As the Tampa Bay Lightning continue to lock down star players to big contracts, they have come to rely on younger prospects to fill in the roster gaps. These prospects weren’t gifted their spots in the line-up by any means, but the Lightning are more than happy to see them make the step to play in the NHL.
The 2018-19 season saw three high-end prospects take over a full-time starting role with the Lightning. This included defenseman Erik Cernak along with forwards Anthony Cirelli and Mathieu Joseph.
While you can argue that these three players are still prospects, their starting role with the franchise moves them out of that category for the sake of this list.
Instead, we will look at the Lightning’s depth chart to see who are the top-four prospects with the franchise.
Heading into the 2019-20 season, the Lightning’s top prospect is far and away Cal Foote. This isn’t a slight to any other players, either. This is a compliment to Foote and a showcase of what he means to the franchise.
As the 14th-overall pick at the 2017 Draft, there were high expectations placed upon Foote from the moment he joined the Lightning. He seemed to have everything that the Tampa Bay wanted: size, a high hockey IQ and he filled an organizational need as a right-shooting defenseman.
After finishing a successful WHL career, Foote joined the Syracuse Crunch at the end of the 2017-18 season, before starting in 76 games throughout 2018-19. While his statistics may not have been eye-popping, he played a smart, solid game that should translate well to the NHL level.
Heading into the 2019-20 season, Foote will likely compete for a roster spot at training camp, but ultimately start the season with the Crunch. At the first opportunity for a call-up, though, he will be ready to take on the NHL. Once he gets a taste of the NHL, don’t expect him to relinquish his spot on the roster.
When the Lightning signed Alex Barre-Boulet as an undrafted free agent back in 2018, there was hope that he was going to be the next undrafted gem dug up by the franchise. As a highly-skilled yet undersized forward, he fit the bill of an ‘Yzerman-Era’ success story.
Throughout the 2018-19 season, Barre-Boulet lit up the AHL, tying for the league lead with 34 goals while posting 68 points, en route to the Dudley Garett Memorial Trophy as the AHL’s most outstanding rookie.
While Barre-Boulet may not be ready for the NHL yet, he is the type of player that looks destined to take over a spot on the Lightning’s third line. Should he receive a mid-season call-up, he could easily follow in the footsteps of Cirelli and refuse to let go of his spot on the roster.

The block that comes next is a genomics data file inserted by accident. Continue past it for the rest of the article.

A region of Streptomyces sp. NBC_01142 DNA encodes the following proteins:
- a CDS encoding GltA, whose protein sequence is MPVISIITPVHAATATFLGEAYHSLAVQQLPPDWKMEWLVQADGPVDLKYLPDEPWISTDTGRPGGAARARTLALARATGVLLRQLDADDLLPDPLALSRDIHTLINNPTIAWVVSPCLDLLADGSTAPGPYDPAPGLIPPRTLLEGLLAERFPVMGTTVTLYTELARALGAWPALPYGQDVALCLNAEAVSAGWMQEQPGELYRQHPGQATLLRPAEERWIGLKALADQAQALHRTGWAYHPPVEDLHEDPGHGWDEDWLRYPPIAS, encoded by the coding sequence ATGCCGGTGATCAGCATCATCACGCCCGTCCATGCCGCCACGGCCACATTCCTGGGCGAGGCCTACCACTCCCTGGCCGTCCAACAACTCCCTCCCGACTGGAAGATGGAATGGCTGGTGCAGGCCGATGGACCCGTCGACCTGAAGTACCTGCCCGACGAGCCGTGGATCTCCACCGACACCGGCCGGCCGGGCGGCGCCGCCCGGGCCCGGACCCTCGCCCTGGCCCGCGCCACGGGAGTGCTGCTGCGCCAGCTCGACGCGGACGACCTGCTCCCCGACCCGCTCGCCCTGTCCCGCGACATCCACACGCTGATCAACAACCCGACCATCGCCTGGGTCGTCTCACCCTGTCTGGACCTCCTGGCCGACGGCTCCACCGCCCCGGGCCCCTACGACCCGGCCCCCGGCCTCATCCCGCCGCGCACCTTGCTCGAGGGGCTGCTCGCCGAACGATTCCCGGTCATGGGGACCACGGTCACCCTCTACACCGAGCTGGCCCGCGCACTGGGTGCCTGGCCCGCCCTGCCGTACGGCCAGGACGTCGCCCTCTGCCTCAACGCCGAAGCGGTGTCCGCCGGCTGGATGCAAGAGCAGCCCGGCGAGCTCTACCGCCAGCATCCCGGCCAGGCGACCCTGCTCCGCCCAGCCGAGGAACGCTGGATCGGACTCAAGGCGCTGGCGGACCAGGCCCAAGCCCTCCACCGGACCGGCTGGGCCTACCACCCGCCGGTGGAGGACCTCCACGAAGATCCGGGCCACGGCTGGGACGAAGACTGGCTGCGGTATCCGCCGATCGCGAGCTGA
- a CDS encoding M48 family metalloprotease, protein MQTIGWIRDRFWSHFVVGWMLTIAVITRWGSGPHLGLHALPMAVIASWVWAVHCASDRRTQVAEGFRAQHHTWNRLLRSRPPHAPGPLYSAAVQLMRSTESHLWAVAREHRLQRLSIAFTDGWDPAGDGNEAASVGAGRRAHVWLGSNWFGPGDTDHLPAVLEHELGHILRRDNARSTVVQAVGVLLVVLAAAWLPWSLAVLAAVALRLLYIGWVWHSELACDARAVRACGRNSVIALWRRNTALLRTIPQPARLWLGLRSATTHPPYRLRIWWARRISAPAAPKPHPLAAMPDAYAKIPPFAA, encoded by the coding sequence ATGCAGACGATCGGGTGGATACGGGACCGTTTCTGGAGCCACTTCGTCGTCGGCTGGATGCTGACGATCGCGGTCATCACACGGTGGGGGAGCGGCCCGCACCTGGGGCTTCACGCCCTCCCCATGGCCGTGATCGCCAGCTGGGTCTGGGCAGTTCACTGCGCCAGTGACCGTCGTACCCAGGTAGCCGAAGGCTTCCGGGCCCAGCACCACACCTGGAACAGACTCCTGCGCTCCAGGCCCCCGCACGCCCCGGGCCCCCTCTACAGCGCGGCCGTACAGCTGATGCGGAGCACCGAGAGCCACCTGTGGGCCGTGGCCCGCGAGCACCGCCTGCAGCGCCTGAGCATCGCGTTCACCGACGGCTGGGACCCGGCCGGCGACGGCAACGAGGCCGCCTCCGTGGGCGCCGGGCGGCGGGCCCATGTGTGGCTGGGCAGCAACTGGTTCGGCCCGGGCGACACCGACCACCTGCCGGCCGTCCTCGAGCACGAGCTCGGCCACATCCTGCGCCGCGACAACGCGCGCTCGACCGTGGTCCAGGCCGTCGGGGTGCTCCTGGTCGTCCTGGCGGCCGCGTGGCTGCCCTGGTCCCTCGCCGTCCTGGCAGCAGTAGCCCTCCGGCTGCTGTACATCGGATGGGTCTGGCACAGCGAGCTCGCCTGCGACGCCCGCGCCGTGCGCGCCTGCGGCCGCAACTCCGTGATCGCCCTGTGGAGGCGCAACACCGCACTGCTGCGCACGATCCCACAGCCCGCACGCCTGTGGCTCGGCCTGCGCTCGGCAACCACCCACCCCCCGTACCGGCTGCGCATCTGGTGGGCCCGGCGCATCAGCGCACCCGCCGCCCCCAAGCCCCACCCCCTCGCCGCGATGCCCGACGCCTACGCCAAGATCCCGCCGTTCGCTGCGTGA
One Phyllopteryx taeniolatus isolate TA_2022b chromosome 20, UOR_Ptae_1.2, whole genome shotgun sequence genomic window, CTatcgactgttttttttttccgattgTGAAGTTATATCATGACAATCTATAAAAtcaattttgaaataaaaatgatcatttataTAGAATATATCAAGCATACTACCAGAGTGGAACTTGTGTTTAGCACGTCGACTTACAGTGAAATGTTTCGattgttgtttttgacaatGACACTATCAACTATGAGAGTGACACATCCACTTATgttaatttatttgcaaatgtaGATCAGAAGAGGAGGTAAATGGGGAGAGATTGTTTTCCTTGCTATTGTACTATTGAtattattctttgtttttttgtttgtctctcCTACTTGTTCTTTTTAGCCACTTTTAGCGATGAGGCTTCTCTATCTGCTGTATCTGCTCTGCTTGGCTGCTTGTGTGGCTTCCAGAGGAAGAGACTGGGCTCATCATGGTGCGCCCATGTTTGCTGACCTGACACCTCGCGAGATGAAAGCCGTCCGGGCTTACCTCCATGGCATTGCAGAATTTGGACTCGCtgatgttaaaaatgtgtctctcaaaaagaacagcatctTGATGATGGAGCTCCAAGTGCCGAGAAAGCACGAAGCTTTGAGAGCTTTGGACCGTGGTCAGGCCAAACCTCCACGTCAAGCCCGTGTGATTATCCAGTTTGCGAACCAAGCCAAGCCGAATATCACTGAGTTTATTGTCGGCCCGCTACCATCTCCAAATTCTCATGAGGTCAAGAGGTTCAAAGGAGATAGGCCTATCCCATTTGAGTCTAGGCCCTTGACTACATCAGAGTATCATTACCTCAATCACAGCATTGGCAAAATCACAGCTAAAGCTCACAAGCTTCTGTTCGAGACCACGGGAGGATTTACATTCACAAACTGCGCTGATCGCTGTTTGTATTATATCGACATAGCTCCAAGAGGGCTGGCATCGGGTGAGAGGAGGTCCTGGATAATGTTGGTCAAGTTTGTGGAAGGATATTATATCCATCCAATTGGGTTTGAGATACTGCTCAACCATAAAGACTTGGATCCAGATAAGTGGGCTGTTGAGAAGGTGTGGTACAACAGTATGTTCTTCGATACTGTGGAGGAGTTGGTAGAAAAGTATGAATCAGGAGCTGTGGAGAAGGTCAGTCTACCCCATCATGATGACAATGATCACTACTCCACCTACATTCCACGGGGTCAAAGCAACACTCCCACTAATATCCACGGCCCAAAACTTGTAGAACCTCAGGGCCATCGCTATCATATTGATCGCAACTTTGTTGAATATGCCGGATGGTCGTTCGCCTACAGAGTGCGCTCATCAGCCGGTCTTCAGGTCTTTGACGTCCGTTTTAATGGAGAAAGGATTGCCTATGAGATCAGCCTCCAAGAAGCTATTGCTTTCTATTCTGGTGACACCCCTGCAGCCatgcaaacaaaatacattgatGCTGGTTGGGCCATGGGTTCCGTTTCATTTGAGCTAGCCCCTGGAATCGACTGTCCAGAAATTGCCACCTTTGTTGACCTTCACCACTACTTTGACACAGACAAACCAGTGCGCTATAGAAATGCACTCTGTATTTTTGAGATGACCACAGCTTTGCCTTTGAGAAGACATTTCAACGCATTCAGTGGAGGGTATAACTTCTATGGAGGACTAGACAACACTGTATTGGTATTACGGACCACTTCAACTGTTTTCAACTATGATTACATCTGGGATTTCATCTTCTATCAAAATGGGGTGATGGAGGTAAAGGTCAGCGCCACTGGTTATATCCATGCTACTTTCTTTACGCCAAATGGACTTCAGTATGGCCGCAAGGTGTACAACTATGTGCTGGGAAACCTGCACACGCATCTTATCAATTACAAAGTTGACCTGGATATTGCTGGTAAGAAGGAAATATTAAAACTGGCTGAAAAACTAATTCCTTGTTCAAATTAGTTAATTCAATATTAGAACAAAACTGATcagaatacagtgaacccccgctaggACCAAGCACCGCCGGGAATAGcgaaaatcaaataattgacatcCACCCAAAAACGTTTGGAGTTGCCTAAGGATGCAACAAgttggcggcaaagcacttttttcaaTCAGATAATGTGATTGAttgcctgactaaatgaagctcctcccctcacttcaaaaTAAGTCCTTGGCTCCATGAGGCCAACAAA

Sometimes a seemingly small trade can have a meaningful impact on a franchise. When the Lightning traded struggling goaltender Krister Gudlevskis to the New York Islanders back in 2017, the return of Carter Verhaeghe didn’t move the hype needle.
At the time, Verhaeghe had bounced around the AHL and ECHL, failing to establish himself in the league. In his first season with the Crunch, he scored a respectable 17 goals and 48 points in 58 games.
In season two, though, he exploded onto the scene, scoring an AHL leading 34 goals and 82 points. His 2018-19 season established that he was not only ready to play at the AHL level but that he had his sights set on the NHL.
While Verhaeghe looks ready to dominate the AHL in the 2019-20 season, it would not be a surprise to see him force his way into the Lightning’s starting line-up out of training camp. He has the hot hand right now and he could be the next injection of youth that the team needs to keep their line-up fresh to start the season.
Of all the Lightning’s prospects, no player may be a bigger victim of the franchises’ depth than Mitchell Stephens. As Tampa Bay’s first selection at the 2015 Draft, Stephens has been developing nicely for the franchise.
When healthy, he is a solid offensive contributor who plays a bit of a leadership role for the Crunch. Even though he missed most of the 2018-19 season due to a broken foot, he is still widely seen as a player who could make the jump to the NHL sometime in 2019-20.
However, due to the Lightning’s bottom pairing depth and the number of young players fighting for one or two roster spots, Stephens will likely be stuck in Syracuse for at least one more season.
If he played for another franchise, he could easily see time as a third or fourth-liner this season. For now, though, he will have to just continue to showcase why he is, in fact, ready to take on the NHL.
Lightning Prospects Ready to Break Out
While the Lightning may not have a franchise face in their prospect pool, they do feature a number of high-ceiling players who could be playing meaningful minutes in Tampa Bay throughout the 2018-19 season.
Given their current cap crunch, this is exactly what the Lightning need. By having players like these top-four prospects, the team will have some much-needed flexibility. For a franchise already filled with stars, that is everything they can ask for.
Eugene Helfrick is a Tampa Bay Lightning writer who is actually from Tampa Bay. He has written about the Lightning for six years, covering everything from their run to the 2015 Stanley Cup Final, to their crushing first-round exit in 2019, to their redemption in the bubble in 2020. While he is happy to talk about just about anything from cows to cars to video games, hockey will always remain one of his favorite pastimes.